Site Sponsor

Not Sure Where To Begin?

The intro posts are always a good start, followed logically by
my thoughts on Music & Being, which guide my writing.
You could also try my current favorite show on the blog,
plus there's good reading under the trading community label.
Or, take a walk on a
Listening Trail.

Thursday, March 26, 2009

1978 February 3 - Dane County Coliseum

Grateful Dead T-Shirt 1978

GRATEFUL DEAD
Friday, February 3, 1978
Dane County Coliseum – Madison, WI
Audience Recording

Early 1978 marks a wonderful peak in the career of the Grateful Dead. Many folks like to say that 1977 didn’t really wrap up until the end of the Jan-Feb run in ’78. I’m not one of them. 1977 can have its own 365 days. 1978 deserves the credit for its early section of musical mastery. Even with Garcia battling laryngitis early on in January (which only made him play more intensely while not being able to sing at all), the first tours of 1978 are worth exploring in detail.

Looking at another stretch of shows that makes choosing one to review nearly impossible (including yet another great run at the Uptown Theater in Chicago), I’ve come back to an old favorite tape for its somewhat subdued, yet wickedly potent dose of phenomenal Grateful Dead music – February 3, 1978. The Dane County Coliseum was some sort of ignition point for this band. It’s hard to find bad shows played at this venue. Featured on Dick’s Picks 18, the highlights from this night make this pick one everyone should own. To add color and perspective, there is also an AUD of this show to enjoy. It’s not what we’d call A quality, but it fully succeeds in delivering the full spectrum of the power that was happening on this night. The deeper the music goes, the more the quality of the listening experience improves, and the music goes quite deep, to be sure.

Jerry Garcia 1978While it’s set two that will receive most of my focus, I can’t help but call attention to the first set’s closer, The Music Never Stopped. After revisiting it for this review, I can’t believe this one hasn’t always stuck in my brain as one of the best ever. How could I have forgotten this? Why don’t all Deadheads hold other versions of this song up to 2/3/78 to judge their worthiness? Do not pass it up when you pull out this tape for a listen. And then, you’ll want to get right to the meat of the second set…

Estimated Prophet > Eyes Of The World > Playin' In The Band > The Wheel > Playin' In The Band

Estimated Prophet expands like we’ve found a veiled entrance to an underground cavern of ancient, untouched mystery. Slowly torches reveal a labyrinth of loosely coiled passages, all reflecting a soft shimmering glow of prism hued light off of flickering flames. The music is soaked, cool and dark, with a hypnotic power that is hard to see coming. The evening’s concert has slowly begun to evaporate around you, and before you’ve even noticed the shift, it’s already nearly gone, leaving you quite powerless to defend the music’s insistent pursuit toward waking your soul to its siren call. By the time the music begins blending into a rolling and shifting landscape, sounding more like a mellow Other One and hinting at the Eyes to come, we have found that our pulse, breath, and complete attention have synced into a collective presence with the music. Effortlessly, the music dissolves the cavern’s wet rocky canopy into sunlight, as if small fissures are allowing starlight to pass through causing the walls to liquidly evaporate like steam, and slowly fade away.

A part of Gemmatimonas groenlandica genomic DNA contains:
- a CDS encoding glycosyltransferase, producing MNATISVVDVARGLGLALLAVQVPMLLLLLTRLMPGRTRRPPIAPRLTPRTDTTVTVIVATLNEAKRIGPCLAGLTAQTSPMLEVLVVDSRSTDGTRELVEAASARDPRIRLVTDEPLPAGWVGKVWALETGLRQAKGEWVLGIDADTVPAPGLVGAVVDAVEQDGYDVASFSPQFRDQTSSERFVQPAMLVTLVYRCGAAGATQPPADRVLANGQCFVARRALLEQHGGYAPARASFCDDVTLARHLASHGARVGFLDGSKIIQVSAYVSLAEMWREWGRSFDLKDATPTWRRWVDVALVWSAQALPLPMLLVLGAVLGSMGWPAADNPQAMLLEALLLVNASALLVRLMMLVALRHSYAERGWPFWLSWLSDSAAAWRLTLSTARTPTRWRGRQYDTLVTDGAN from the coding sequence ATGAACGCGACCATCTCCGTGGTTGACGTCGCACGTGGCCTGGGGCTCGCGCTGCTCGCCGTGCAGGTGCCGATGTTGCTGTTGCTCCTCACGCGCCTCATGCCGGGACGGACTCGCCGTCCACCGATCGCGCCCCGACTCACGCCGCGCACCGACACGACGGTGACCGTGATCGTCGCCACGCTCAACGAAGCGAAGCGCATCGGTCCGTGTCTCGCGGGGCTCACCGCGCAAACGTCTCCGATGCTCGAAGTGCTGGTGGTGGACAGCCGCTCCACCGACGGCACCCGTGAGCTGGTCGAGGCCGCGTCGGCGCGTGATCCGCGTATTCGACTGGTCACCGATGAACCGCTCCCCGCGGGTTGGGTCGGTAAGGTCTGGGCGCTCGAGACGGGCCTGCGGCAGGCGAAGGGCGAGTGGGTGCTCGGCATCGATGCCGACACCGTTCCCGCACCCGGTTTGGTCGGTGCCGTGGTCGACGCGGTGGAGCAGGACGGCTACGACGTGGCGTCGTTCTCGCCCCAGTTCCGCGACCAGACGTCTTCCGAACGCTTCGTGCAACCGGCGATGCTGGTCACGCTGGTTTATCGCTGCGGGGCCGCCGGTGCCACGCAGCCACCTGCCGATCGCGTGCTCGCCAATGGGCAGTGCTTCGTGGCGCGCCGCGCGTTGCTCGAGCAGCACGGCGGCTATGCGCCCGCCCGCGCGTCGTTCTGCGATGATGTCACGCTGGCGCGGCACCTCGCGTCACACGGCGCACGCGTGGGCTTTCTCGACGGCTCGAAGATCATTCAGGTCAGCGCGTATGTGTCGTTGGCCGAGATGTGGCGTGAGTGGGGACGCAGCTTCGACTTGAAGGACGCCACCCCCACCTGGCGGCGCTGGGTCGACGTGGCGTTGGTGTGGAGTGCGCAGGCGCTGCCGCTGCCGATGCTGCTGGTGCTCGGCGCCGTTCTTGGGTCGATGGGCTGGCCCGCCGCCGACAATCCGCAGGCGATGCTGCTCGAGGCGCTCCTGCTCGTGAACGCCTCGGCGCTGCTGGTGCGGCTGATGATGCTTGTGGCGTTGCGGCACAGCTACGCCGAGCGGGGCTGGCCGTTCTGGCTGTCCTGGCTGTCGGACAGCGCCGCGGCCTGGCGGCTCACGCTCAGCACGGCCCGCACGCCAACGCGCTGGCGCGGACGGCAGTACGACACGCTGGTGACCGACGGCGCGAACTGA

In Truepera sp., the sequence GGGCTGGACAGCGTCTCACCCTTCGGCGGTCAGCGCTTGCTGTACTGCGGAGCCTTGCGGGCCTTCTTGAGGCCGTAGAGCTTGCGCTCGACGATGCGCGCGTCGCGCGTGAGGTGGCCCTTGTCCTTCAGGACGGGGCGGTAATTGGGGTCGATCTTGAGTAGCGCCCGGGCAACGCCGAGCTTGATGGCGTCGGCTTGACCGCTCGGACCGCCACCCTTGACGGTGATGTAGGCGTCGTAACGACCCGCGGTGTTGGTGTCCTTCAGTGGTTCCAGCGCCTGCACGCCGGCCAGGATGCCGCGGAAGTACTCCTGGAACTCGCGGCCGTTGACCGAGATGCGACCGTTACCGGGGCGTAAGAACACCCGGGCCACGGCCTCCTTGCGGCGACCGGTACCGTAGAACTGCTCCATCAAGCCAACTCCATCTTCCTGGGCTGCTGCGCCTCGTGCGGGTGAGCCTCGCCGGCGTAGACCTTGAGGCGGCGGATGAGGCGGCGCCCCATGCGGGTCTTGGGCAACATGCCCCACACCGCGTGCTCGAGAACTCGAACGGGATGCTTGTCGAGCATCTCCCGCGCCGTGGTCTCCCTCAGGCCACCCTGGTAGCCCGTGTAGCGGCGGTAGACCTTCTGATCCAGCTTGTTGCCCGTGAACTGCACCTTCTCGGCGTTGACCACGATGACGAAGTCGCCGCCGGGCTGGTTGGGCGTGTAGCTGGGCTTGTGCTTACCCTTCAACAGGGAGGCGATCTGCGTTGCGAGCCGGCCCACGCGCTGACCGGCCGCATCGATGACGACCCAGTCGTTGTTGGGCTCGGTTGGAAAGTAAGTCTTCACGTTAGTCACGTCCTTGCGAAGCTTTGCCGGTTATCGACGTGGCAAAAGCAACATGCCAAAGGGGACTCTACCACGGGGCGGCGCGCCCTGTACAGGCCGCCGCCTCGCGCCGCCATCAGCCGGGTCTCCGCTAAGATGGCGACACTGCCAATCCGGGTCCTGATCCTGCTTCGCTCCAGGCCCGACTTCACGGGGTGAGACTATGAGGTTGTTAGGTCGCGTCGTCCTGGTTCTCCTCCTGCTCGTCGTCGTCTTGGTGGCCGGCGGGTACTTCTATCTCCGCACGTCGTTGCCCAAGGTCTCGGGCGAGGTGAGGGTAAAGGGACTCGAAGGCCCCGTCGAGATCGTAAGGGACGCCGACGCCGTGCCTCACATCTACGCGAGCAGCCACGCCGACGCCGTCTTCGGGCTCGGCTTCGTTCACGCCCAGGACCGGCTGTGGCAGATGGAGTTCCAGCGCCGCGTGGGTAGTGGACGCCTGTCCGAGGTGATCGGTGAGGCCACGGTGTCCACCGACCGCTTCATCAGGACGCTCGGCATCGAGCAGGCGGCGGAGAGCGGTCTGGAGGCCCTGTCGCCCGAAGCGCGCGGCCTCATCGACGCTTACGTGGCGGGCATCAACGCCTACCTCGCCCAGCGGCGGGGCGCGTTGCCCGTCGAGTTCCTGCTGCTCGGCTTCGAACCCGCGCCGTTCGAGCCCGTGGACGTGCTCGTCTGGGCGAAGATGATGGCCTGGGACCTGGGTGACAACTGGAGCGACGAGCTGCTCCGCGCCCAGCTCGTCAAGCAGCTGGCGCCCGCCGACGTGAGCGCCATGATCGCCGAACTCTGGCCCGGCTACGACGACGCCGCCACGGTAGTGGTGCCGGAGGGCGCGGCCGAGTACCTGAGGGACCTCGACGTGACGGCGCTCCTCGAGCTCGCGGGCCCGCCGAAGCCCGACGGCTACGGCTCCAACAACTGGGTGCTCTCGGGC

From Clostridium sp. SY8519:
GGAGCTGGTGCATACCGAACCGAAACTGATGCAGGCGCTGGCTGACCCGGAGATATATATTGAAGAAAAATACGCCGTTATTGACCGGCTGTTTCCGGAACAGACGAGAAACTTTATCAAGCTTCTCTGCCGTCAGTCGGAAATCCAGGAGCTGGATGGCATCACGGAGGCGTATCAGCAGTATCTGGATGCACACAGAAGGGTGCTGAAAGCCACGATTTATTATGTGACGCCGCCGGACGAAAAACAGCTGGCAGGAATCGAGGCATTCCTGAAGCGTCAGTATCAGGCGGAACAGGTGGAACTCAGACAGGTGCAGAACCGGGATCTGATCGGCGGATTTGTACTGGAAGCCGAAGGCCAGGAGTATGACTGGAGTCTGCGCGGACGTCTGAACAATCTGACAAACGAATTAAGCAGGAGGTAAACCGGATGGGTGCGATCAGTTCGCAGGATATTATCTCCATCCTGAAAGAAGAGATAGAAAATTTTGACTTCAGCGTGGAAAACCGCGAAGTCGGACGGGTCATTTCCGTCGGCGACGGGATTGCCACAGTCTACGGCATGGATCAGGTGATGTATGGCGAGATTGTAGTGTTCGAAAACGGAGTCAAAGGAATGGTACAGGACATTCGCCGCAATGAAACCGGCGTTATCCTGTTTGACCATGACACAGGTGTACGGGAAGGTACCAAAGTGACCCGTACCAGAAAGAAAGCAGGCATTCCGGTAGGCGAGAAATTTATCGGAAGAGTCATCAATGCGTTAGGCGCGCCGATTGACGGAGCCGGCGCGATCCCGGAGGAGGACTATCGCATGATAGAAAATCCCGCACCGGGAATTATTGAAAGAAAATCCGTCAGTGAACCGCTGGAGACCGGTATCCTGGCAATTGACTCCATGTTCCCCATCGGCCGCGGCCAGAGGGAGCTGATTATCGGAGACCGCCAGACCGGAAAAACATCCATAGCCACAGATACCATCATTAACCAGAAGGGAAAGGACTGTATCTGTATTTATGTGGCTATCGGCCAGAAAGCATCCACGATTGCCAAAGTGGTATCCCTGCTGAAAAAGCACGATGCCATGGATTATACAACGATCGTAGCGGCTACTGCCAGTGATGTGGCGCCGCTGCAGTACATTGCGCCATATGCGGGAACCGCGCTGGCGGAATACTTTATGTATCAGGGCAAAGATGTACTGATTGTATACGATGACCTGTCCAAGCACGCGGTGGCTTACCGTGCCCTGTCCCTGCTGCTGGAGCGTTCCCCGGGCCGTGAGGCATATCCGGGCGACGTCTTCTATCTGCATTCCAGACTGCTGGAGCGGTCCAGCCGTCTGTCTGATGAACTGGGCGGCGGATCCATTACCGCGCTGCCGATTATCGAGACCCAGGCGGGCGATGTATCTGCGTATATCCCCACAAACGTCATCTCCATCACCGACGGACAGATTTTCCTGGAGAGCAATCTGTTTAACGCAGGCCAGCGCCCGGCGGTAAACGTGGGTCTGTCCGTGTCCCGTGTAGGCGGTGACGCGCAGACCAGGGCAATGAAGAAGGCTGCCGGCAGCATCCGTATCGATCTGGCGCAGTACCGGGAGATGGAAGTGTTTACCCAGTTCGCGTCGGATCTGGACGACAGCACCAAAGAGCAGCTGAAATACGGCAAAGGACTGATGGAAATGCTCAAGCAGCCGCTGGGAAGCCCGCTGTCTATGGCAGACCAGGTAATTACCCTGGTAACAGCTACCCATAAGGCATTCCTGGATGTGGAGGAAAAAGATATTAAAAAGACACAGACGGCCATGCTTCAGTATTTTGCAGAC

Eyes Of The World brings with it that buoyant joyfulness that gives off the distinct impression that the music is smiling broadly. Relaxed into the moment, Jerry rushes nothing. He runs through solo after solo, and just when you figure he’s stepping up to the microphone to sing, he flows back into another solo section, cart wheeling up mountain peaks again. In between each verse he triumphantly soars and delicately floats in a gorgeous interplay of sunlit peaks and valleys. Even at 16 minutes, the song seems to stretch out far longer, eventually leading up to the highpoint of the evening, Playin’ In The Band.

This Playin’>Wheel>Playin’ captures an enormous segment of quintessential Grateful Dead creativity, reaching well outside the bounds one can easily pin down as simply 1978 Dead. The Playin’ jam begins with Phil taking a relaxed solo over drums and whisper quiet instrumentation from the rest of the band. It’s as if the bass is strolling through a forest, gently kicking up swells of musical texture, like leaves in its wake. The haunting mystery of Estimated Prophet has returned to bring a hushed reverence to the musical experience. The band seems to be allowing their musical magic to reach its own deepest levels of inspiration. They force nothing, and the jamming that slowly begins taking form appears organically, as if born of the music itself, not from the individual members of the band. It courses into you, more than just music – the sweet magic of the Grateful Dead has fully opened its flower, its rich color and fragrance so strong as to wipe all other sensation away from your senses.

Grateful Dead 1978Formless grace seems the most apt description of the long jam that follows. Things aren’t veering aggressively away from the Playin’ theme, yet it has been left miles behind in the distance just the same. As this was the section of the band’s career which saw the formalization of Drums>Space as a fixture in the second set, it is worth noting that while the drummers reach a passage where they are musically calling for the rest of the band to give them room, it doesn’t happen. On the fingertips of small hand percussion the music continues to gently evolve into one intricate tapestry after another. Eventually, the musical beat slips away, as the band coxes the gentle grace into a shifting, tilting landscape of Space. Beware a somewhat brutal tape flip edit as this Space gets started. It’s a bump in the road that quickly passes and leaves you deeply immersed in a pulsing sea of light and color. Throughout this passage, The Wheel is hinting its way into being, and eventually we come out on the other side into the song proper.

The Wheel tends to always strike me as a pop song that someone dosed heavily with LSD, driving it into a realm beyond mere hallucinations to a pure resonance with all things – an awakened spiritual grace tinged with a quiet peaceful knowing. It wears psychedelia like a flowing garment on a body of spiritual serenity. That there is a real song going on binds this inner world quality with a more tangible form. The song’s lyrics and musical structure call us into the same pure church-like setting as Attics Of My Life, or Brokedown Palace. This is a song you often “attend” more so than simply hear. The exit jam embodies a pure distillation of the ocean of grace that has been going on for over a half hour now. It is absolute Grateful Dead music, undeniably marked with the personal expression of the collective musical muse underlying the band’s creative energy. Gently, and with the hands of a loving parent, the music settles us back into Playin’ In The Band, and the set wraps up there.